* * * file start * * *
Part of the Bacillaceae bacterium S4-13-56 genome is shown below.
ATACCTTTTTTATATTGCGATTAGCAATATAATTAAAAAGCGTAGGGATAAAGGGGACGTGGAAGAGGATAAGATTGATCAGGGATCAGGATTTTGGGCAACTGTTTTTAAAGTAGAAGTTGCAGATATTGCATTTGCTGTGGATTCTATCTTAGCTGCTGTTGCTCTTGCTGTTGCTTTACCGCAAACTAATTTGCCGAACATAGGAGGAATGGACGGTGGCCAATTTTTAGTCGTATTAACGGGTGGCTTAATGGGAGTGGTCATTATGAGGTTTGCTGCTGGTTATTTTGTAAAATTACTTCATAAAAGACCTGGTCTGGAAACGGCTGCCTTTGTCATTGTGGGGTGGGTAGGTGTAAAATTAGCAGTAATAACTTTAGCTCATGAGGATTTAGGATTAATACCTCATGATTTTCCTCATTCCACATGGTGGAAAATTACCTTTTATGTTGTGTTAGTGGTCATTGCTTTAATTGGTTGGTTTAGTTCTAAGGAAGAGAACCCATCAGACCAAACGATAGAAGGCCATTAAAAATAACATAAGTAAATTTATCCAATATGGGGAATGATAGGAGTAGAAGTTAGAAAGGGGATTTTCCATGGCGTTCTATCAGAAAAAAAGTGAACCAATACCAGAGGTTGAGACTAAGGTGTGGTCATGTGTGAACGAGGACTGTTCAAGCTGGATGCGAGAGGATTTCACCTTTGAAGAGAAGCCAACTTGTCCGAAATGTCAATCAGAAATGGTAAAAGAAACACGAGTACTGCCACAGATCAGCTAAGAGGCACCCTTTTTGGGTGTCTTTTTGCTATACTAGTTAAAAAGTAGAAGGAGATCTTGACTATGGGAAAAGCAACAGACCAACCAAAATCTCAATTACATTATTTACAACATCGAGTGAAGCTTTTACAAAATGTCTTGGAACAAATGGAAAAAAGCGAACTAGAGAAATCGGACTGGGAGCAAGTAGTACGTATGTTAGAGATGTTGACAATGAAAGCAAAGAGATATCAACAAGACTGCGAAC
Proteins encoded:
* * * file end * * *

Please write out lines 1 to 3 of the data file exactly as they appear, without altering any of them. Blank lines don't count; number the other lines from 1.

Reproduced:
Part of the Bacillaceae bacterium S4-13-56 genome is shown below.
ATACCTTTTTTATATTGCGATTAGCAATATAATTAAAAAGCGTAGGGATAAAGGGGACGTGGAAGAGGATAAGATTGATCAGGGATCAGGATTTTGGGCAACTGTTTTTAAAGTAGAAGTTGCAGATATTGCATTTGCTGTGGATTCTATCTTAGCTGCTGTTGCTCTTGCTGTTGCTTTACCGCAAACTAATTTGCCGAACATAGGAGGAATGGACGGTGGCCAATTTTTAGTCGTATTAACGGGTGGCTTAATGGGAGTGGTCATTATGAGGTTTGCTGCTGGTTATTTTGTAAAATTACTTCATAAAAGACCTGGTCTGGAAACGGCTGCCTTTGTCATTGTGGGGTGGGTAGGTGTAAAATTAGCAGTAATAACTTTAGCTCATGAGGATTTAGGATTAATACCTCATGATTTTCCTCATTCCACATGGTGGAAAATTACCTTTTATGTTGTGTTAGTGGTCATTGCTTTAATTGGTTGGTTTAGTTCTAAGGAAGAGAACCCATCAGACCAAACGATAGAAGGCCATTAAAAATAACATAAGTAAATTTATCCAATATGGGGAATGATAGGAGTAGAAGTTAGAAAGGGGATTTTCCATGGCGTTCTATCAGAAAAAAAGTGAACCAATACCAGAGGTTGAGACTAAGGTGTGGTCATGTGTGAACGAGGACTGTTCAAGCTGGATGCGAGAGGATTTCACCTTTGAAGAGAAGCCAACTTGTCCGAAATGTCAATCAGAAATGGTAAAAGAAACACGAGTACTGCCACAGATCAGCTAAGAGGCACCCTTTTTGGGTGTCTTTTTGCTATACTAGTTAAAAAGTAGAAGGAGATCTTGACTATGGGAAAAGCAACAGACCAACCAAAATCTCAATTACATTATTTACAACATCGAGTGAAGCTTTTACAAAATGTCTTGGAACAAATGGAAAAAAGCGAACTAGAGAAATCGGACTGGGAGCAAGTAGTACGTATGTTAGAGATGTTGACAATGAAAGCAAAGAGATATCAACAAGACTGCGAAC
Proteins encoded: